Through two preseason games, the Tampa Bay Buccaneers have had passes caught by 21 different players, including 11 different wide receivers. The Buccaneers have been prolific through the air, leading the entire NFL with 345.5 net passing yards per game.
Those statistics will mean nothing when the regular season arrives, of course, but right now, halfway through the preseason, they underscore how much talent the team has among its pass-catchers. Head Coach Dirk Koetter noted the depth of that competition on Sunday after the Buccaneers' 30-14 win in Tennessee on Saturday, and it seems likely that the team will have to part ways with a few players talented enough to make the 53-man roster.
Rookie Justin Watson, a fifth-round draft pick out of Penn, said it's that very depth of talent that is pushing all of the competitors to perform well.
"I think that competition is what's driving all of us to keep our focus," said Watson. "We've got a deep receiving room. We've got those top four guys who are unbelievable and our next couple are really talented, too. We just push each other in practice. We're a tight-knit group even though [there is] that competition. We're always building each other up and then pushing each other, and it's just really going to help the competition throughout camp."
Those top four noted by Watson are Mike Evans, DeSean Jackson, Adam Humphries and Chris Godwin, all of whom made big plays in Saturday's win. If Watson is on the bubble for a fifth and possibly sixth spot in that receiving corps, he certainly helped himself with a leaping touchdown catch on Saturday. Watson says he thinks about every route in practice and in games, even if he doesn't expect to get the ball, because one play can be used to set up the next one. In this case, Watson definitely had the situation in mind when he fired off the line on third-and-15 at the Titans' 21-yard line.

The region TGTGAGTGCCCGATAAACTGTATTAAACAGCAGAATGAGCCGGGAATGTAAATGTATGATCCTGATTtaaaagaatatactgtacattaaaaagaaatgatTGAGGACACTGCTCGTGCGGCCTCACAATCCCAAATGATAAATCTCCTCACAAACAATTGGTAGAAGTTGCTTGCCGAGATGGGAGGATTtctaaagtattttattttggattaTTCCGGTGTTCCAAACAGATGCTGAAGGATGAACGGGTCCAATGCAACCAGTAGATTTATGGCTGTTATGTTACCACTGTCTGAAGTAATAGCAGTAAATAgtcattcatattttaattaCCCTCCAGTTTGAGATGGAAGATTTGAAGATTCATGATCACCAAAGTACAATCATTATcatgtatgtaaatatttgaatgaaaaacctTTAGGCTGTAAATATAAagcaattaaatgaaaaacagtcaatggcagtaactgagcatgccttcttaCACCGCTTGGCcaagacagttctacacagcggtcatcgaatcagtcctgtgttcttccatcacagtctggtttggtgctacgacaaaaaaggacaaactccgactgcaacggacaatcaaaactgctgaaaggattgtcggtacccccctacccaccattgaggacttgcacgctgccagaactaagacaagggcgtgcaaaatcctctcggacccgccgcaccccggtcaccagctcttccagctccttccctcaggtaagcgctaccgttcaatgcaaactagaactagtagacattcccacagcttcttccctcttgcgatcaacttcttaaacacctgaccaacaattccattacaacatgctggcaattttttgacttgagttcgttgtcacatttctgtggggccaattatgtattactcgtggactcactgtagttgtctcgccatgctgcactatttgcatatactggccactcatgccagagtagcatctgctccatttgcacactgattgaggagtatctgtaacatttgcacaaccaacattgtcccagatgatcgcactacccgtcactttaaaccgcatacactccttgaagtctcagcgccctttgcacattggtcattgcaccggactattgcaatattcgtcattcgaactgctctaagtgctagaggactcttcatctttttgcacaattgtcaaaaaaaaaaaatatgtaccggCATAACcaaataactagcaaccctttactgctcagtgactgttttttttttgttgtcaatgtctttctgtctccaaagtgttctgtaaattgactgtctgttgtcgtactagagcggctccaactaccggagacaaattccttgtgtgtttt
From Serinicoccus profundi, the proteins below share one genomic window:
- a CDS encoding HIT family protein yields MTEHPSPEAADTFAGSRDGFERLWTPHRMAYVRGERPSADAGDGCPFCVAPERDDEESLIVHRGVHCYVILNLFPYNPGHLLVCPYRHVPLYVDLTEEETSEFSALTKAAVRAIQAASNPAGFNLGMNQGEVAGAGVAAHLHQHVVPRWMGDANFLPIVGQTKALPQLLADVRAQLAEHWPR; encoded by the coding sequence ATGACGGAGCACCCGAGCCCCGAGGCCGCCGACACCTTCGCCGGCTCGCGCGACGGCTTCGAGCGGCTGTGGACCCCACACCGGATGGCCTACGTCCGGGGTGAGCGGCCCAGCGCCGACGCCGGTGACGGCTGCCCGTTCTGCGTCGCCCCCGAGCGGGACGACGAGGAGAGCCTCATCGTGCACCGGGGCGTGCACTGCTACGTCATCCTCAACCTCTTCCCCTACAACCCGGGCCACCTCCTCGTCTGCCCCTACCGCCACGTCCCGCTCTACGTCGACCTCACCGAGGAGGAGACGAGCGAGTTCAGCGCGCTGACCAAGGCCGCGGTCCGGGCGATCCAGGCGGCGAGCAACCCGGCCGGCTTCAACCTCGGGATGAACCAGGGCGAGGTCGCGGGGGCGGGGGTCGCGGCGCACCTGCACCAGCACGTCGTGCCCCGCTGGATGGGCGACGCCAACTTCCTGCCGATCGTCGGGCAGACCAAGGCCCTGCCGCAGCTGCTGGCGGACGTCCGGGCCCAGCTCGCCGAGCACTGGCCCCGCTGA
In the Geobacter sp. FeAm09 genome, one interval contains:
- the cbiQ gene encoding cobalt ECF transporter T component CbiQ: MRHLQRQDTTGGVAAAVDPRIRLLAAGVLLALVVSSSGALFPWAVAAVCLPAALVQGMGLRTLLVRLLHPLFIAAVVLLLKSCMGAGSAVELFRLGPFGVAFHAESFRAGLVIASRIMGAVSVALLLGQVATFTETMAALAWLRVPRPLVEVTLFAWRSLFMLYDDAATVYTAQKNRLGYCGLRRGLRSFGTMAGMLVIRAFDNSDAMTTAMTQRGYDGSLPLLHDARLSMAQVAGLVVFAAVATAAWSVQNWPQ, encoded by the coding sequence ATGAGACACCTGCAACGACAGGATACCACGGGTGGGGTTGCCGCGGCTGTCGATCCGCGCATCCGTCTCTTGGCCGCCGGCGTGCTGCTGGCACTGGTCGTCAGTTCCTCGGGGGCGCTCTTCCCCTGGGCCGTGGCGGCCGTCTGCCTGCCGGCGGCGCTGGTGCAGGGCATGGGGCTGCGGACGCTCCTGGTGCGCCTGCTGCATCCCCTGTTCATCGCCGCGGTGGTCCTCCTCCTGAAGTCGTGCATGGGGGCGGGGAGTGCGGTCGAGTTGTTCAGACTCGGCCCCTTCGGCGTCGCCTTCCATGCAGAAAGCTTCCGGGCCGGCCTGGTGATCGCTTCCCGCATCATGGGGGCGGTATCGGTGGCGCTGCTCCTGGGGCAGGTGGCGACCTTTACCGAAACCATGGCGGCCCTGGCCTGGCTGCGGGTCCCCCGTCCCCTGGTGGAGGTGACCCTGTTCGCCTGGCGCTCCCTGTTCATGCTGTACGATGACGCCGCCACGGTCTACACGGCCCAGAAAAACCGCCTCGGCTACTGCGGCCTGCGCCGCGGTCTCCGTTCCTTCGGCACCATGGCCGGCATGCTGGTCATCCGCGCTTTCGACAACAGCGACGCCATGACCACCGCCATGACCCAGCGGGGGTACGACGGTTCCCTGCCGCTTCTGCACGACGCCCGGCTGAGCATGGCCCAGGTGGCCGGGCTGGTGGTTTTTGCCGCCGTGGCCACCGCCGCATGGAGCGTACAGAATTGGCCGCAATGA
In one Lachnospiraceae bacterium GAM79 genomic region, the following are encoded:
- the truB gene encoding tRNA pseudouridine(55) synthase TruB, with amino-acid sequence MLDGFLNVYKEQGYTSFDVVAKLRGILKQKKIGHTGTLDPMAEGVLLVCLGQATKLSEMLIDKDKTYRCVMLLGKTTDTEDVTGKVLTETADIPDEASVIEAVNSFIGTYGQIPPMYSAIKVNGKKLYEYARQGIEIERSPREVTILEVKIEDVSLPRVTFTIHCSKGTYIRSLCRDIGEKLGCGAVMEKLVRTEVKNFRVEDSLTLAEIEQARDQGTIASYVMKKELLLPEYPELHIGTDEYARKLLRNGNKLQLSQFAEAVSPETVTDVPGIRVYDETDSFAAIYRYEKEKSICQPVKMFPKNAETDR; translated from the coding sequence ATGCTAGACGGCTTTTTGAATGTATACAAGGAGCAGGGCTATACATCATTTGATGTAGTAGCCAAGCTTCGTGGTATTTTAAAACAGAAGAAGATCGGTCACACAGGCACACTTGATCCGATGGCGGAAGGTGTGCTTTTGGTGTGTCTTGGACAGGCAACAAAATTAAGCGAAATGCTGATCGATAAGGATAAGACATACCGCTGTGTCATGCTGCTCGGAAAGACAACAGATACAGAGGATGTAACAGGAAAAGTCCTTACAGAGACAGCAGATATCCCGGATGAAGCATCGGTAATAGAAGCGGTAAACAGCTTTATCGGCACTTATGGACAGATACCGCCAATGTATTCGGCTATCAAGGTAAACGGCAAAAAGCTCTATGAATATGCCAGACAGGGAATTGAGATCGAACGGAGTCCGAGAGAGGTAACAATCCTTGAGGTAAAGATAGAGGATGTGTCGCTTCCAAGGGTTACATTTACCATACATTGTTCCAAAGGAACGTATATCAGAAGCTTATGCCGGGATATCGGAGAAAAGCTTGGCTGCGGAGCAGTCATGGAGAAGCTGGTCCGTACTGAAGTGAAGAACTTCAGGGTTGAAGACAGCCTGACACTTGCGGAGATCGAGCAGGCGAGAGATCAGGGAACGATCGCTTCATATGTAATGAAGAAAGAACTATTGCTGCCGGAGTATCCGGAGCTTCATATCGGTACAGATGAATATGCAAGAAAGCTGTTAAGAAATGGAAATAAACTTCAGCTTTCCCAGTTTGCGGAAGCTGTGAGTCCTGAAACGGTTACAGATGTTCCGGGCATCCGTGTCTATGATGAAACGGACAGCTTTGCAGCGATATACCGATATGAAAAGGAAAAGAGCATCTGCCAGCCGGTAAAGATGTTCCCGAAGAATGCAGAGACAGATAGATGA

"It was third down and 19 seconds left on the clock, so I knew we either had to get in the end zone or get out of bounds," said Watson, aware that the team had just one timeout left. "We got in the huddle and [Jameis Winston] called go routes on the outside, so I knew my route would be live, he'd be looking. We got a cloud look and that's a tough throw for any quarterback, putting it in the hole against Cover Two, but [it was an] unbelievable ball. I saw it in the air and tried to go up and make a play on it."
Through the first two games, Watson is tied for the team lead with seven receptions, is second with 84 yards and is one of four players to catch a touchdown pass. He also has an assisted tackle in kick coverage, and while that number looks modest next to his receiving totals, it is probably just as important. Whether the Bucs keep five or six wideouts, the last couple are going to have to make a contribution on special teams. Watson is getting plenty of front-line reps on a variety of special teams units in practice and he definitely understands how important that is.
"Coming from a smaller school, they didn't put me on too many special teams after me freshman year," he said. "But, yeah, it's something that I always took seriously. In college, I was always in the special teams room making sure those guys were staying on point. It's something I know is going to be a huge part of my career, especially this first year."
As Watson noted, his first touchdown came on a pass that Winston had to fit into a very tight spot, and that the rookie had to high-point and then bring down without stepping out of bounds. It looked very much like the type of play on which Winston has routinely connected with his favorite target.
Watson, who has a similar build and style of play to the Buccaneers' superstar receiver, is fortunate to be able to have Evans' help in honing that type of game. Though he's only 24, Evans is very much a seasoned NFL veteran, and Jackson has more than a decade of dominating at the pro level under his belt.
"The number of snaps those guys have taken in NFL games is unbelievable, so they've seen just about anything, and both of them have been in this offense before," said Watson. "So in the film room they've done a great job of coaching us rookies up. Mike and I, I think, are pretty similar receivers as far as liking to use our size, so he's really helped me out trying to play bigger."
The goal for Watson is not only to play bigger, but to play more. As in, when the regular season begins. The competition at wide receiver is perhaps as fierce as it's ever been during a Tampa summer, but Watson has certainly done a lot to make his case.